“The Eurozone is fundamentally flawed. It needs substantive changes. That means going towards a more federal, integrated Europe.
“… We have a real problem in that we could face a collapse in Damascus. So-called Islamic State…(are) already in the suburbs and could become the owners of Damascus. That would be an absolute tragedy.”
“The refugee crisis that dominates Europe’s TVs and newspapers is the product of the horrendous civil war that still rages in Syria. Why will we not focus our attention on this? The reality in Syria is that the war creates the refugees. Do more to stop this war is my plea. While we focus on our own necessary response to refugees in Hungarian or Austrian railway stations, the humanitarian situation worsens in and around Syria. Refugee camps are struggling to cope. This civil war has to be stopped.
“Russian President Vladimir Putin hosted meetings on Aug. 25 with King Abdullah of Jordan in Moscow and is also talking to Saudi Arabia. The Security Council in New York should be making a contingency plan for what happens when Assad suddenly leaves Damascus to move to his Alawite coastal stronghold on the Mediterranean.”
Read the full text of Lord Owen’s article in the World Post here: Why Jordan is key to ending the Syrian crisis
Letter to The Times, published Thursday 27 August 2015
“All the members of the committee deserve to be congratulated on the report and on the tone that they have brought to this discussion…. We have to develop a much greater understanding of the complexity of the issues and we must do so fairly urgently….
“A great deal has been said about this whole issue of why Russia feels encircled. History shows us exactly the same: if you look to the origins of the 1914 war, there is no question but that encirclement was a big factor. It was felt not just by Russia at various stages but byGermany and by other countries…..
“We must return to this area to try to find our way through these difficult questions.”
View the full text here: H.LDebateonEU&Russia24.3.15
Lord Owen in an interview with CNN on 1 September states the need to work with moderate Muslims in efforts to defeat ISIS; endorses Obama’s handling of the crisis and need for assembling an international coalition involving the surrounding countries as was done in the first Gulf war under President Bush Snr..
To listen to the full interview please click here
Speech by Lord Owen at Fordham University, New York, 19 June 2014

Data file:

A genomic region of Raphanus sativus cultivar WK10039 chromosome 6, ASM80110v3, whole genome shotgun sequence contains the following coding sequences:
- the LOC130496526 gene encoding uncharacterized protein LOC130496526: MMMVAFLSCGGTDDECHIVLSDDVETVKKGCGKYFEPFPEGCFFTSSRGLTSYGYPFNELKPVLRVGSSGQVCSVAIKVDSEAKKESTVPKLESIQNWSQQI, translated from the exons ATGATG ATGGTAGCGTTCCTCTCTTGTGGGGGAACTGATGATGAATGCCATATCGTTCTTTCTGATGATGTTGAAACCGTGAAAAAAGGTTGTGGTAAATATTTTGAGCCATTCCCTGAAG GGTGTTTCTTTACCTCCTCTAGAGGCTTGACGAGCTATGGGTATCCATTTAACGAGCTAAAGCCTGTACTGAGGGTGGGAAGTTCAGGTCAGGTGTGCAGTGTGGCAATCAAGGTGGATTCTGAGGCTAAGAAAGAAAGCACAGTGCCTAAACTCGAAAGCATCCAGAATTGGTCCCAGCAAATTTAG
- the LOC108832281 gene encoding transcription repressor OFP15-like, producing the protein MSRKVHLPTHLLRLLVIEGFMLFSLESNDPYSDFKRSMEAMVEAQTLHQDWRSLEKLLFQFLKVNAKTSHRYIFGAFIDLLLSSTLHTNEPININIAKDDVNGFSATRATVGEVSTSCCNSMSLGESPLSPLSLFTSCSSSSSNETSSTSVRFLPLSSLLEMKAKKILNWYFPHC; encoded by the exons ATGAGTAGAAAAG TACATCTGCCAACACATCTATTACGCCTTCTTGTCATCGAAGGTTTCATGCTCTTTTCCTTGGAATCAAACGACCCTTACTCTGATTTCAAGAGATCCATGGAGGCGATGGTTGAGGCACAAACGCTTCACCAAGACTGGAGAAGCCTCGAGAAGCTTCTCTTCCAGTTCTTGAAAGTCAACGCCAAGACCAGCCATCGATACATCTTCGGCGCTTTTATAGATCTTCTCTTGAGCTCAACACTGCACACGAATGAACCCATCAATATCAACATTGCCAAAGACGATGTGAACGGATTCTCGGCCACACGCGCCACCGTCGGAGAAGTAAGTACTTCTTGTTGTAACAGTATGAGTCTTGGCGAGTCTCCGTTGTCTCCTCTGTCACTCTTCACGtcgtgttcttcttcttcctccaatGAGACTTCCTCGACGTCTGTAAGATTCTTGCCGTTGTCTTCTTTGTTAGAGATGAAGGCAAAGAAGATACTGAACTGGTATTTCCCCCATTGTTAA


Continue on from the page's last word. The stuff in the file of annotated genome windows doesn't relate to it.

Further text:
To be staying in the United States at this time is to experience a strange mood of puzzlement and anger as to how the foreign and security establishment in America should react to ISIS (the Islamic State of Iraq and the Levant). The title for the organisation is at least for the present a reality – for they do control substantial territory in both Syria and Iraq. The question is for how long?..
To read the full speech please click here
The following is also a link to an Interview Lord Owen had with Sky News on 22 June 2014:
Sky News Interview
Article by Lord Owen, published in The Telegraph, 20 May 2014
It was the use of chemical weapons in Syria – in the shape of a horrendous attack in the suburbs of Damascus in the summer of 2013 – that first stirred the world to action. Under a Russian/American deal, reached with United Nations support, the bulk of President Bashar al-Assad’s stockpile of sarin and other chemical warfare components has been satisfactorily dealt with under international supervision.
But now another horror has emerged – the use of chlorine. Tests conducted for this newspaper last month by a retired British army colonel, Hamish de Bretton Gordon, who now runs a chemical weapons consultancy, showed the presence of chlorine and ammonia in samples taken from the scene of eight recent attacks in the north-west of Syria. Witnesses reported that the bombs were dropped by helicopters: if that is true, it would suggest they were deployed by the Assad regime.
To read the full article please click here
Article published in The Standard 6 January, 2014
The conference on Syria planned for January 22 in Switzerland, convened by US Sec- retary of State John Kerry and Russian Foreign Minister Sergey Lavrov, is the one hope left for a quick ceasefire. Yet that will be very difficult to achieve.
On humanitarian grounds, a genuine, monitored ceasefire is imperative — but re- alpolitik, some will argue, means there can be no ceasefire until exhaustion or victory. Also, ceasefire lines have a tradition of becoming permanent, leading to something too close to de facto partition as in Bosnia-Herzegovina, or the emergence of a new country, as in Kosovo…
To read the full article please click here